Maud Mariamne Calvert, born at Charlton, South-east London on 5th August 1865. was baptised at St Mary Magdalene Woolwich. She was the daughter of Archibald Motteux Calvert, born Twickenham, Middlesex, and Constance Maria Georgiana Calvert nee Peters, born Beckenham, Kent. The Calverts had three other children: Maud’s older sister Ada and her younger brothers William Archibald and Archibald junior. At the time of Maud’s baptism, her father was a Captain in the Royal Horse Artillery at Woolwich, eventually becoming Lieutenant Colonel.
In the 1871 census the Calverts were at Ockley Court in Surrey where the family had lived since the house was built in the late 1700s. The village of Ockley lies between Dorking and Horsham. Colonel Archibald Calvert was described as landowner In the census.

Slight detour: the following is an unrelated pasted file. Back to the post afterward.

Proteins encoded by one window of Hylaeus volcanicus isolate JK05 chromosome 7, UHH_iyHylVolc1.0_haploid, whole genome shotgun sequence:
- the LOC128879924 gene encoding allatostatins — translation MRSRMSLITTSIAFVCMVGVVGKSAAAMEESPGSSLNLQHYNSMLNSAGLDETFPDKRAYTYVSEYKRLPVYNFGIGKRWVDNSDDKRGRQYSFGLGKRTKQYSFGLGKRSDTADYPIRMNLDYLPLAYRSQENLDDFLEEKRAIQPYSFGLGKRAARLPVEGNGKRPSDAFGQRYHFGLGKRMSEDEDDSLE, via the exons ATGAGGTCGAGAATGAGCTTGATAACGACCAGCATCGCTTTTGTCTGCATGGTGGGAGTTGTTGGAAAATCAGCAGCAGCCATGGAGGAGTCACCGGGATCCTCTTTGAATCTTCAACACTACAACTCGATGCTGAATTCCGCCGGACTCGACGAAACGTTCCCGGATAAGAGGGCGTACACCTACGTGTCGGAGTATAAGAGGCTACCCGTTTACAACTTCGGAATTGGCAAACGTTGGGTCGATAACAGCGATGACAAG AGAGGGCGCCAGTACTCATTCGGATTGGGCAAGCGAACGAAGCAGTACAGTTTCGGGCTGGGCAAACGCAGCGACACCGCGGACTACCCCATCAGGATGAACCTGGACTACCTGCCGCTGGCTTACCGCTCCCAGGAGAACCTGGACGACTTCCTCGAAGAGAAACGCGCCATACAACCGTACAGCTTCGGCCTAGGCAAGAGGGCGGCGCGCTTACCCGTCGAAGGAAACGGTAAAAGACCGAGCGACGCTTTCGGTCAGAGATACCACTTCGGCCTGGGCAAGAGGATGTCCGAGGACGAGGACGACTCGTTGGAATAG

He is probably the “Colonel A M Calvert” who helped rescue the nearby Crawley and Horsham Foxhounds at a critical juncture and set up the kennels at West Grinstead. The Hunt history states that “…. his only defect as a Master was that he was unable always to realise that some people were not quite such good sportsmen as he was himself.” (If this is the same man, his grandson Charles Guy Cubitt (see below) became Master in 1928.) In 1891 Colonel Archibald’s son William Archibald married Beatrice Hayward Cubitt (George Cubitt’s youngest daughter) at St Barnabas Church, Ranmore Common. By 1911 William and Beatrice and two of their five children are living at Old House, Shipley, near Horsham. William eventually succeeded his father at Ockley Court.
On 21st August 1890 Beatrice’s brother Henry Cubitt had married William Archibald Calvert’s sister Maud Mariamne at St Margaret’s Ockley. Henry and Maud had six sons, but to her disappointment no daughters. Maud Cubitt (later 2nd Lady Ashcombe) took great interest in country and local matters and in maintaining the traditions of a great country house estate. During the cricket matches between the house and the local villagers, she kept the score from her own private tent by the cricket ground.